That was the 4,499th ball of my life. The next one was going to be a fairly significant milestone, so I wanted it to be special.
Another home run was hit toward the same kid. I was standing right behind him at the time, and while the ball was in mid-air, I could have easily climbed down into the front row and reached in front of him — but I didn’t want to interfere with his chance at redemption, so I hung back in the second row. This is how it played out:
The ball smacked the pocket of his glove and jerked his wrist back, but he hung onto it, and everyone cheered and congratulated him.
Toward the end of the Braves’ portion of BP, a ball cleared the wall and landed in front of the visitors’ bullpen down the left field line. It sat there for a minute, so I ran over to the seats in foul territory, thinking that I might be able to snag it with my glove trick. Once I got there, I realized that the ball was trapped underneath a bench. There was no way for me to reach it, and even if it had been sitting right below me, there wouldn’t have been time. A security guard was about to retrieve it. Here he is with the ball in his hand:
There were several other fans asking for it, so he decided to give it away in the fairest way possible: he asked when everyone’s birthday was. As soon as I said “September fourteenth,” he tossed me the ball.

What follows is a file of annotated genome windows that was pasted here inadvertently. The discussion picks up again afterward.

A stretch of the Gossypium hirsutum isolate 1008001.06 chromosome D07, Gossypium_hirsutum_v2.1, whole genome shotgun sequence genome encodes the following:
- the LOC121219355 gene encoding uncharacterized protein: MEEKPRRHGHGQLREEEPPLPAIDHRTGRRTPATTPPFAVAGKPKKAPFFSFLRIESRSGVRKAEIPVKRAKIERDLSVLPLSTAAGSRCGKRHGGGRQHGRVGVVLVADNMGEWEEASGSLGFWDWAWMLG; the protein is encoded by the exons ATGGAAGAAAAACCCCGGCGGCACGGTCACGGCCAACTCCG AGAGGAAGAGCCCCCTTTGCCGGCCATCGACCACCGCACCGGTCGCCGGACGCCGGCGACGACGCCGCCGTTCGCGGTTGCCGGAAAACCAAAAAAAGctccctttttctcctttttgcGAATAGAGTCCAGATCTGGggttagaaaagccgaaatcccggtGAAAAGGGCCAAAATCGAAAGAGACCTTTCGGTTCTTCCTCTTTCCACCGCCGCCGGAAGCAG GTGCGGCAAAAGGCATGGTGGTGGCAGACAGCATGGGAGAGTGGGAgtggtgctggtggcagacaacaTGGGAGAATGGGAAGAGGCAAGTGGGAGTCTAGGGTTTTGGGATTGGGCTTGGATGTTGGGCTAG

“When’s your birthday?” I asked.
“September twelfth,” he replied.
“Cool, thanks so much,” I said, and then I asked, “Can I take a picture of the ball with you in the background?”
Either he didn’t hear me or he simply ignored me because he promptly exited the bullpen and began walking toward the infield. Meanwhile, I wanted to fully document my 4,500th ball, so I “chased” after him:
(It wasn’t exactly a high-speed chase.)
In the photo above, he had stopped walking for a moment to shout something to another guard in the bullpen, and then moments later, he continued marching ahead. I pulled out my camera, and this was the only photo I got:
Meh. A little blurry. But at least it captured the “excitement” of the moment. (It’s fun to put “random” words in quotes. I should “do” this more often.)
Here’s a better photo of the ball itself:
Now that my milestone was out of the way, my goal was to snag four more balls and reach double digits.